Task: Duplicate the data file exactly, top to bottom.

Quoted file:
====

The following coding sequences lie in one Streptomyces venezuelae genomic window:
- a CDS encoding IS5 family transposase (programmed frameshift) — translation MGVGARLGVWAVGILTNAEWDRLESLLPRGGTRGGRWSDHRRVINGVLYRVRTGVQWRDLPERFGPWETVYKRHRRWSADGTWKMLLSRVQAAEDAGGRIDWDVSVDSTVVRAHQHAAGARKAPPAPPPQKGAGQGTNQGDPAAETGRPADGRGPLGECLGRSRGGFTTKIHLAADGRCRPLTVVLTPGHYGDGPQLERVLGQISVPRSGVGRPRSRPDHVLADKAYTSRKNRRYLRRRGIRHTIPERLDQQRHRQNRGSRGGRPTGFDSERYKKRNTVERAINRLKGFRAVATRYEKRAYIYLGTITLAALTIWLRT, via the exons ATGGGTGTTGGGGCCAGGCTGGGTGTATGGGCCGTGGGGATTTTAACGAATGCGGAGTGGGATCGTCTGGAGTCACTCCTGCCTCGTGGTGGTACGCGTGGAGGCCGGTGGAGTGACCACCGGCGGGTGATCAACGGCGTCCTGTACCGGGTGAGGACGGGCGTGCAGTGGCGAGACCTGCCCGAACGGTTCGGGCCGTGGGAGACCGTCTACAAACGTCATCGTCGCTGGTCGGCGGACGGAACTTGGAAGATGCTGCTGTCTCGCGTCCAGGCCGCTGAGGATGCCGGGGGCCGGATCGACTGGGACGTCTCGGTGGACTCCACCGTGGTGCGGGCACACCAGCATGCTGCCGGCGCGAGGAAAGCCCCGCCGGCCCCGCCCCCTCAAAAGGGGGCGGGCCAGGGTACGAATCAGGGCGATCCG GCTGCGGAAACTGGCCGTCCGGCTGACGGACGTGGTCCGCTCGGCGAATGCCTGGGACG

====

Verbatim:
The following coding sequences lie in one Streptomyces venezuelae genomic window:
- a CDS encoding IS5 family transposase (programmed frameshift) — translation MGVGARLGVWAVGILTNAEWDRLESLLPRGGTRGGRWSDHRRVINGVLYRVRTGVQWRDLPERFGPWETVYKRHRRWSADGTWKMLLSRVQAAEDAGGRIDWDVSVDSTVVRAHQHAAGARKAPPAPPPQKGAGQGTNQGDPAAETGRPADGRGPLGECLGRSRGGFTTKIHLAADGRCRPLTVVLTPGHYGDGPQLERVLGQISVPRSGVGRPRSRPDHVLADKAYTSRKNRRYLRRRGIRHTIPERLDQQRHRQNRGSRGGRPTGFDSERYKKRNTVERAINRLKGFRAVATRYEKRAYIYLGTITLAALTIWLRT, via the exons ATGGGTGTTGGGGCCAGGCTGGGTGTATGGGCCGTGGGGATTTTAACGAATGCGGAGTGGGATCGTCTGGAGTCACTCCTGCCTCGTGGTGGTACGCGTGGAGGCCGGTGGAGTGACCACCGGCGGGTGATCAACGGCGTCCTGTACCGGGTGAGGACGGGCGTGCAGTGGCGAGACCTGCCCGAACGGTTCGGGCCGTGGGAGACCGTCTACAAACGTCATCGTCGCTGGTCGGCGGACGGAACTTGGAAGATGCTGCTGTCTCGCGTCCAGGCCGCTGAGGATGCCGGGGGCCGGATCGACTGGGACGTCTCGGTGGACTCCACCGTGGTGCGGGCACACCAGCATGCTGCCGGCGCGAGGAAAGCCCCGCCGGCCCCGCCCCCTCAAAAGGGGGCGGGCCAGGGTACGAATCAGGGCGATCCG GCTGCGGAAACTGGCCGTCCGGCTGACGGACGTGGTCCGCTCGGCGAATGCCTGGGACG